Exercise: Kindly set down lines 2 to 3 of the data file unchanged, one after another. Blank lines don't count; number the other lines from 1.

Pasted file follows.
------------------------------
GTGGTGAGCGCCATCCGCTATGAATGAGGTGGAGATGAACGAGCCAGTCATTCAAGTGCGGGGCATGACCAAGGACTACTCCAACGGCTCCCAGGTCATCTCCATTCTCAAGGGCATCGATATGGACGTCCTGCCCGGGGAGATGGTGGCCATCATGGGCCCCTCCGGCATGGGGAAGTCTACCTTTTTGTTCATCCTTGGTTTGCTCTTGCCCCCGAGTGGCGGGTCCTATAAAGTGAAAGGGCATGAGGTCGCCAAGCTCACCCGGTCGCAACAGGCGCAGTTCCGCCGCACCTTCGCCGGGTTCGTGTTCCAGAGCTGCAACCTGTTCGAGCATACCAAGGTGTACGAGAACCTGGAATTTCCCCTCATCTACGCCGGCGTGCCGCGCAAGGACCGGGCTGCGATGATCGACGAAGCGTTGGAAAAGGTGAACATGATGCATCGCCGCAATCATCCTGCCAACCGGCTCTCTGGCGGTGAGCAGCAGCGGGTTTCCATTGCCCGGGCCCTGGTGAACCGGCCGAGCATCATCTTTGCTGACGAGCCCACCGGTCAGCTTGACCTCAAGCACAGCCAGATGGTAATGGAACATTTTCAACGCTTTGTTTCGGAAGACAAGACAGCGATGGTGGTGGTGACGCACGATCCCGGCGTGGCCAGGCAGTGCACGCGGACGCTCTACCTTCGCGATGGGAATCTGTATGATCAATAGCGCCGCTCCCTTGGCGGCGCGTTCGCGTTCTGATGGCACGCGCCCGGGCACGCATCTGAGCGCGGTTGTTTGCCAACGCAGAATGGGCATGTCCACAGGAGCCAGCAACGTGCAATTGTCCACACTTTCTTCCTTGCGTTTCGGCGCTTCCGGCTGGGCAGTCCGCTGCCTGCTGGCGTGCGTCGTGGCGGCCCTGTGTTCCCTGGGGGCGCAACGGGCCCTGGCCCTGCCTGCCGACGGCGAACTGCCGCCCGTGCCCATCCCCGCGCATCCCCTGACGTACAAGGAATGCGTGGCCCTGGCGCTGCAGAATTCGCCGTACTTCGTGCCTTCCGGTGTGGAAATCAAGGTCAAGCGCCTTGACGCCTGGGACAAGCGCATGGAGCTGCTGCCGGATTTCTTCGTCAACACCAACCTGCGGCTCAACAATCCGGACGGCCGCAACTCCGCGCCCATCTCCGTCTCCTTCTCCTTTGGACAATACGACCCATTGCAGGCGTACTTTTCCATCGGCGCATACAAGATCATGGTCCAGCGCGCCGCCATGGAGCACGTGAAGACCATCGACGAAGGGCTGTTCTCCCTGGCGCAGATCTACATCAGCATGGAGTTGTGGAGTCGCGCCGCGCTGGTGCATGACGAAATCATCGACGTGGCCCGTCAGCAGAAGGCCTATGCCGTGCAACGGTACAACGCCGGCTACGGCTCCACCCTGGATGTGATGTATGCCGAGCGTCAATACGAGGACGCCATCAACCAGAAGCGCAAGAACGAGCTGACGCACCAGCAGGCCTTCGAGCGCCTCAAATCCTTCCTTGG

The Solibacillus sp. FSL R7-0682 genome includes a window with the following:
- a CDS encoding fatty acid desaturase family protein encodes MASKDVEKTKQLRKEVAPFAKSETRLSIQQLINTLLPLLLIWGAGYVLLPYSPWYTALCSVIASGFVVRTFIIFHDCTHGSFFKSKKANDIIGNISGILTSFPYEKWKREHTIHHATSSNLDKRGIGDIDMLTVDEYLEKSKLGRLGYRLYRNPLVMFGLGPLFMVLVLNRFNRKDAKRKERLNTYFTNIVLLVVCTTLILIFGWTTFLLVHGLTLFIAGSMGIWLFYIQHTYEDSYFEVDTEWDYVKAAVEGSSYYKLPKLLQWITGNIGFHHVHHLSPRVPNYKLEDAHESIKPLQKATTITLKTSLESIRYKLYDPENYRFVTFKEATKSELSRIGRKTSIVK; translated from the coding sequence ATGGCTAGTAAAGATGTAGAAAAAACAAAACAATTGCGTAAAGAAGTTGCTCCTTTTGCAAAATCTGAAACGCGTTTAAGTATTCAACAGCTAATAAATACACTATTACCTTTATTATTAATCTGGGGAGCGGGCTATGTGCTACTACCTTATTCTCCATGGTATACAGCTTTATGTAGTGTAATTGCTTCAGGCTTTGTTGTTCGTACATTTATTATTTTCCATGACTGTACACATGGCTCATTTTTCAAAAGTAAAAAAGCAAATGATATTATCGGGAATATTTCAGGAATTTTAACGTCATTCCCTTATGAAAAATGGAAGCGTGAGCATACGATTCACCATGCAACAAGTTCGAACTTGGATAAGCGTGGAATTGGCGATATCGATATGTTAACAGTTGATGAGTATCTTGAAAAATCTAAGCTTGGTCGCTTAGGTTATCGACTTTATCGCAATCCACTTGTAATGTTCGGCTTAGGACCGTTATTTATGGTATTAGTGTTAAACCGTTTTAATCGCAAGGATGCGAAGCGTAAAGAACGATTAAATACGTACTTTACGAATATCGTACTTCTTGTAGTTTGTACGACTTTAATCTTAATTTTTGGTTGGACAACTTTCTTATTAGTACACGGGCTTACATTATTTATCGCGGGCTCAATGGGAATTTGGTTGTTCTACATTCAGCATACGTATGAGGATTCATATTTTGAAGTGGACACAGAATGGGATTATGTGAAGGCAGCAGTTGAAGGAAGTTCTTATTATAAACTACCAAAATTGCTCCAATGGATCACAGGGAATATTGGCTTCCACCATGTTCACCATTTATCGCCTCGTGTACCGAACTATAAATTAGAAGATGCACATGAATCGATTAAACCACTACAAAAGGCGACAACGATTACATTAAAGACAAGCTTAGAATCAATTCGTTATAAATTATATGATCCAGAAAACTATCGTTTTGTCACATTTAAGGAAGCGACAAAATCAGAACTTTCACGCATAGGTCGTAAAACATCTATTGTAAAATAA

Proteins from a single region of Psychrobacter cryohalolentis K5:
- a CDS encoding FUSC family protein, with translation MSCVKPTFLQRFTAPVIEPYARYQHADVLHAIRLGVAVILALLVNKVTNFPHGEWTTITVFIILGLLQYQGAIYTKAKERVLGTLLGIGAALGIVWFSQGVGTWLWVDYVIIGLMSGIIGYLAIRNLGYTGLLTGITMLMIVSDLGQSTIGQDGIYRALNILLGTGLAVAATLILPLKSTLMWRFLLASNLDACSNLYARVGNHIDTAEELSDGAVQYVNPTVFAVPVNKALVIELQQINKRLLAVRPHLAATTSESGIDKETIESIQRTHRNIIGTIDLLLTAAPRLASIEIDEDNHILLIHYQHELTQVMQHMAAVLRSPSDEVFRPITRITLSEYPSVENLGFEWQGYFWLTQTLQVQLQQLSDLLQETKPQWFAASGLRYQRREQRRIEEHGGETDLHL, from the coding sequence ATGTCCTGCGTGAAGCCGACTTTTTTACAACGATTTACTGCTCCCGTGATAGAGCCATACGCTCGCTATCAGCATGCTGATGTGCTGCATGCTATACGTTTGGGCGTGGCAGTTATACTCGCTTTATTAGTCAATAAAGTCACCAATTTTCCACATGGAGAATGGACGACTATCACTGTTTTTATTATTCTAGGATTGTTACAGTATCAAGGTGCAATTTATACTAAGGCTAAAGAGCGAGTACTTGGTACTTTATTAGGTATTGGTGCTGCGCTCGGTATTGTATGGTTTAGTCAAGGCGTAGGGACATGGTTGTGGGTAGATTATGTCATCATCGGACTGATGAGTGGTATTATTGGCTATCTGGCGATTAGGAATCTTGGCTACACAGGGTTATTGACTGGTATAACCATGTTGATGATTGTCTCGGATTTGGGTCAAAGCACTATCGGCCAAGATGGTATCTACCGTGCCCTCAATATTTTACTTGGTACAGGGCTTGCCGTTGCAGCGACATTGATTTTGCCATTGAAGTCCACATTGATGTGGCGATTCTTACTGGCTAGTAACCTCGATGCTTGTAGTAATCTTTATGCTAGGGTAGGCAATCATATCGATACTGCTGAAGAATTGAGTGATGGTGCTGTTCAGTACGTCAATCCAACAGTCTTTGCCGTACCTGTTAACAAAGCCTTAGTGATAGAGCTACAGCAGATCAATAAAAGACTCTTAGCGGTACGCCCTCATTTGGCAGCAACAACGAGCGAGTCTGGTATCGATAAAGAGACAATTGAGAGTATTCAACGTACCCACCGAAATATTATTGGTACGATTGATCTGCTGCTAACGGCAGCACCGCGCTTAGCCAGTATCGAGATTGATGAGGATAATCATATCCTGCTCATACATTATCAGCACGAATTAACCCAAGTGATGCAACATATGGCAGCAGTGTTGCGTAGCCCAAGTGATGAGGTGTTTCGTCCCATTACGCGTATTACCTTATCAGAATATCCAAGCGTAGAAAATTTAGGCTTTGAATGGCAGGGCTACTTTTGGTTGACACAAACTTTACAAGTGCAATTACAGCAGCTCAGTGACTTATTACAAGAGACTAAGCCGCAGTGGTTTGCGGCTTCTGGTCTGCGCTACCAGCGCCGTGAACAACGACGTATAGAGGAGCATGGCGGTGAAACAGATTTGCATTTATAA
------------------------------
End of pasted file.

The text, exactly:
The Solibacillus sp. FSL R7-0682 genome includes a window with the following:
- a CDS encoding fatty acid desaturase family protein encodes MASKDVEKTKQLRKEVAPFAKSETRLSIQQLINTLLPLLLIWGAGYVLLPYSPWYTALCSVIASGFVVRTFIIFHDCTHGSFFKSKKANDIIGNISGILTSFPYEKWKREHTIHHATSSNLDKRGIGDIDMLTVDEYLEKSKLGRLGYRLYRNPLVMFGLGPLFMVLVLNRFNRKDAKRKERLNTYFTNIVLLVVCTTLILIFGWTTFLLVHGLTLFIAGSMGIWLFYIQHTYEDSYFEVDTEWDYVKAAVEGSSYYKLPKLLQWITGNIGFHHVHHLSPRVPNYKLEDAHESIKPLQKATTITLKTSLESIRYKLYDPENYRFVTFKEATKSELSRIGRKTSIVK; translated from the coding sequence ATGGCTAGTAAAGATGTAGAAAAAACAAAACAATTGCGTAAAGAAGTTGCTCCTTTTGCAAAATCTGAAACGCGTTTAAGTATTCAACAGCTAATAAATACACTATTACCTTTATTATTAATCTGGGGAGCGGGCTATGTGCTACTACCTTATTCTCCATGGTATACAGCTTTATGTAGTGTAATTGCTTCAGGCTTTGTTGTTCGTACATTTATTATTTTCCATGACTGTACACATGGCTCATTTTTCAAAAGTAAAAAAGCAAATGATATTATCGGGAATATTTCAGGAATTTTAACGTCATTCCCTTATGAAAAATGGAAGCGTGAGCATACGATTCACCATGCAACAAGTTCGAACTTGGATAAGCGTGGAATTGGCGATATCGATATGTTAACAGTTGATGAGTATCTTGAAAAATCTAAGCTTGGTCGCTTAGGTTATCGACTTTATCGCAATCCACTTGTAATGTTCGGCTTAGGACCGTTATTTATGGTATTAGTGTTAAACCGTTTTAATCGCAAGGATGCGAAGCGTAAAGAACGATTAAATACGTACTTTACGAATATCGTACTTCTTGTAGTTTGTACGACTTTAATCTTAATTTTTGGTTGGACAACTTTCTTATTAGTACACGGGCTTACATTATTTATCGCGGGCTCAATGGGAATTTGGTTGTTCTACATTCAGCATACGTATGAGGATTCATATTTTGAAGTGGACACAGAATGGGATTATGTGAAGGCAGCAGTTGAAGGAAGTTCTTATTATAAACTACCAAAATTGCTCCAATGGATCACAGGGAATATTGGCTTCCACCATGTTCACCATTTATCGCCTCGTGTACCGAACTATAAATTAGAAGATGCACATGAATCGATTAAACCACTACAAAAGGCGACAACGATTACATTAAAGACAAGCTTAGAATCAATTCGTTATAAATTATATGATCCAGAAAACTATCGTTTTGTCACATTTAAGGAAGCGACAAAATCAGAACTTTCACGCATAGGTCGTAAAACATCTATTGTAAAATAA